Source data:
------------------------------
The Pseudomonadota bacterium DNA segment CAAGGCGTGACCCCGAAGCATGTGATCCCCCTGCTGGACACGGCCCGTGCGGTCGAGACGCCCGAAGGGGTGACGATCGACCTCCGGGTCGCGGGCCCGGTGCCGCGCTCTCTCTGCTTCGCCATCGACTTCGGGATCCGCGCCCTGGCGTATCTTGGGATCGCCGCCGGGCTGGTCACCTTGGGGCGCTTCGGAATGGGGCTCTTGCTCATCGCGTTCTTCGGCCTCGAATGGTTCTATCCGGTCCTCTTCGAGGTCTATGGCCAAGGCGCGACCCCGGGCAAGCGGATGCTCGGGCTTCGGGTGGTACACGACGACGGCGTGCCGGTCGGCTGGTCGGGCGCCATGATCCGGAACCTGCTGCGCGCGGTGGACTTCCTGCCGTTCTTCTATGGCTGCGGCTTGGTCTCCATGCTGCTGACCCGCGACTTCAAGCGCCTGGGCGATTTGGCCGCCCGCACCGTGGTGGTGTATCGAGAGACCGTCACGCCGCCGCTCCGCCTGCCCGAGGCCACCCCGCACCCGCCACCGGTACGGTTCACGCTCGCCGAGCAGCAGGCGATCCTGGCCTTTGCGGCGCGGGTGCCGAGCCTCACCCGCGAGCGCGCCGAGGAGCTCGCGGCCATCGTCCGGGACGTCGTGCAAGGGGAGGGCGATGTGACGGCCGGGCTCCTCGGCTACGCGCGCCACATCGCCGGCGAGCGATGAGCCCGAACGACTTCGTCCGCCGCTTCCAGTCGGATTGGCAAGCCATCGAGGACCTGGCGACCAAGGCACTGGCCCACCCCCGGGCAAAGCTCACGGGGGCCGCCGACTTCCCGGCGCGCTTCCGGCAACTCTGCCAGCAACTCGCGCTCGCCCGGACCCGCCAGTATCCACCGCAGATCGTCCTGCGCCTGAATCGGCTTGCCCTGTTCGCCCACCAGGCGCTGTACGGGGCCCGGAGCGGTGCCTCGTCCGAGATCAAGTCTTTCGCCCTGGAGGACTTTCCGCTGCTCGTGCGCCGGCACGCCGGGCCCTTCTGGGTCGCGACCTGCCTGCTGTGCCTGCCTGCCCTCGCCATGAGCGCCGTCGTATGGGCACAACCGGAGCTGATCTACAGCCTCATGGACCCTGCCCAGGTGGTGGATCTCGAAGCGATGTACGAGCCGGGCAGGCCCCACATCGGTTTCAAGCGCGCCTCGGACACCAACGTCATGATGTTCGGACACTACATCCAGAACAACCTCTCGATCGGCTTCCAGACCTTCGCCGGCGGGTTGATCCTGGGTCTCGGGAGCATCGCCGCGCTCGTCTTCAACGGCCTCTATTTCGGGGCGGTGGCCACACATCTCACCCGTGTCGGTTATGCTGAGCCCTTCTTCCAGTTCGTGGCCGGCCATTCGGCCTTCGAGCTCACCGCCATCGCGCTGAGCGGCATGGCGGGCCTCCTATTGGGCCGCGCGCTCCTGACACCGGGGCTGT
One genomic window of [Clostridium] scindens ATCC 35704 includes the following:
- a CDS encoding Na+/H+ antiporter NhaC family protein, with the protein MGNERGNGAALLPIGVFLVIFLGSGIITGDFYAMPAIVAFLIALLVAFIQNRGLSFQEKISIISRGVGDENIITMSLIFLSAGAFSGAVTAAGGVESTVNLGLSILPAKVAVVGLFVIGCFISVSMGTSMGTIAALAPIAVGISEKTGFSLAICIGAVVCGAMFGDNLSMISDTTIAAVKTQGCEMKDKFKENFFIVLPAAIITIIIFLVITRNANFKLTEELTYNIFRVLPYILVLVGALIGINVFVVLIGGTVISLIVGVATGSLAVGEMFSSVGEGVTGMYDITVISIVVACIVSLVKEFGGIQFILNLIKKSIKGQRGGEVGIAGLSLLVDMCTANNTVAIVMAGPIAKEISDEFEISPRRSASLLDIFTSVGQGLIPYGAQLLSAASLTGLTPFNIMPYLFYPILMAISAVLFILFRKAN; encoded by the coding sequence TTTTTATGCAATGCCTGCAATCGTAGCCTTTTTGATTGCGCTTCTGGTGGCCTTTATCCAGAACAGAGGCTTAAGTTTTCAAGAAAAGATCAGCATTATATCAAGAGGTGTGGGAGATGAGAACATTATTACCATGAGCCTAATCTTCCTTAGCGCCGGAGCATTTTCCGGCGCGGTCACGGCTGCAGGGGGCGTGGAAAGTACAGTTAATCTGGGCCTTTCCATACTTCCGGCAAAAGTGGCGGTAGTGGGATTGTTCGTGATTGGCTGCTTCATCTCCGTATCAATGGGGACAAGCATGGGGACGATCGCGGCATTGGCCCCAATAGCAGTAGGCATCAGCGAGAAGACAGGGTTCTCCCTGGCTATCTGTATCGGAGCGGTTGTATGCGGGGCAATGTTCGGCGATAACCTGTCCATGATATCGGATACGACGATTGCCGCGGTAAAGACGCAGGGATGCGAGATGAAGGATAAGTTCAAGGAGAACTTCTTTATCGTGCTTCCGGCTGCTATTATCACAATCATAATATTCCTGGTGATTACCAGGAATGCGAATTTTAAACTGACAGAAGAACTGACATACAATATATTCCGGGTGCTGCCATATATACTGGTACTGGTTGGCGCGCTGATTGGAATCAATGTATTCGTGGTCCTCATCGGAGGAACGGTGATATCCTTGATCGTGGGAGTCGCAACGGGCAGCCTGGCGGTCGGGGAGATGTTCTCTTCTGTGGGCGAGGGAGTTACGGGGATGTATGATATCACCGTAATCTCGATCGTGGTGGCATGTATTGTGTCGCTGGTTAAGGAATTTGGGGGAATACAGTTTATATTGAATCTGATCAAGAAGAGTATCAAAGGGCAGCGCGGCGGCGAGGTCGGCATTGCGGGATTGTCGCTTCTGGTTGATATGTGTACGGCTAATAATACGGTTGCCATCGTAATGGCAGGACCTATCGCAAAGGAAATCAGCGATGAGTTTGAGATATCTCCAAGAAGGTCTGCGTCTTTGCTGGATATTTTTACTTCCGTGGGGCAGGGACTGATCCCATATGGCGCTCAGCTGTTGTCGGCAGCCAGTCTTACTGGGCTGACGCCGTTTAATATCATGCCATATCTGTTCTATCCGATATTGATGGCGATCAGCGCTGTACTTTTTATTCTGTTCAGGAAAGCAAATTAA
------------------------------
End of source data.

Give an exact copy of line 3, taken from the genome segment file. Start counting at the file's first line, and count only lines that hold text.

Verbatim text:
- a CDS encoding Na+/H+ antiporter NhaC family protein, with the protein MGNERGNGAALLPIGVFLVIFLGSGIITGDFYAMPAIVAFLIALLVAFIQNRGLSFQEKISIISRGVGDENIITMSLIFLSAGAFSGAVTAAGGVESTVNLGLSILPAKVAVVGLFVIGCFISVSMGTSMGTIAALAPIAVGISEKTGFSLAICIGAVVCGAMFGDNLSMISDTTIAAVKTQGCEMKDKFKENFFIVLPAAIITIIIFLVITRNANFKLTEELTYNIFRVLPYILVLVGALIGINVFVVLIGGTVISLIVGVATGSLAVGEMFSSVGEGVTGMYDITVISIVVACIVSLVKEFGGIQFILNLIKKSIKGQRGGEVGIAGLSLLVDMCTANNTVAIVMAGPIAKEISDEFEISPRRSASLLDIFTSVGQGLIPYGAQLLSAASLTGLTPFNIMPYLFYPILMAISAVLFILFRKAN; encoded by the coding sequence TTTTTATGCAATGCCTGCAATCGTAGCCTTTTTGATTGCGCTTCTGGTGGCCTTTATCCAGAACAGAGGCTTAAGTTTTCAAGAAAAGATCAGCATTATATCAAGAGGTGTGGGAGATGAGAACATTATTACCATGAGCCTAATCTTCCTTAGCGCCGGAGCATTTTCCGGCGCGGTCACGGCTGCAGGGGGCGTGGAAAGTACAGTTAATCTGGGCCTTTCCATACTTCCGGCAAAAGTGGCGGTAGTGGGATTGTTCGTGATTGGCTGCTTCATCTCCGTATCAATGGGGACAAGCATGGGGACGATCGCGGCATTGGCCCCAATAGCAGTAGGCATCAGCGAGAAGACAGGGTTCTCCCTGGCTATCTGTATCGGAGCGGTTGTATGCGGGGCAATGTTCGGCGATAACCTGTCCATGATATCGGATACGACGATTGCCGCGGTAAAGACGCAGGGATGCGAGATGAAGGATAAGTTCAAGGAGAACTTCTTTATCGTGCTTCCGGCTGCTATTATCACAATCATAATATTCCTGGTGATTACCAGGAATGCGAATTTTAAACTGACAGAAGAACTGACATACAATATATTCCGGGTGCTGCCATATATACTGGTACTGGTTGGCGCGCTGATTGGAATCAATGTATTCGTGGTCCTCATCGGAGGAACGGTGATATCCTTGATCGTGGGAGTCGCAACGGGCAGCCTGGCGGTCGGGGAGATGTTCTCTTCTGTGGGCGAGGGAGTTACGGGGATGTATGATATCACCGTAATCTCGATCGTGGTGGCATGTATTGTGTCGCTGGTTAAGGAATTTGGGGGAATACAGTTTATATTGAATCTGATCAAGAAGAGTATCAAAGGGCAGCGCGGCGGCGAGGTCGGCATTGCGGGATTGTCGCTTCTGGTTGATATGTGTACGGCTAATAATACGGTTGCCATCGTAATGGCAGGACCTATCGCAAAGGAAATCAGCGATGAGTTTGAGATATCTCCAAGAAGGTCTGCGTCTTTGCTGGATATTTTTACTTCCGTGGGGCAGGGACTGATCCCATATGGCGCTCAGCTGTTGTCGGCAGCCAGTCTTACTGGGCTGACGCCGTTTAATATCATGCCATATCTGTTCTATCCGATATTGATGGCGATCAGCGCTGTACTTTTTATTCTGTTCAGGAAAGCAAATTAA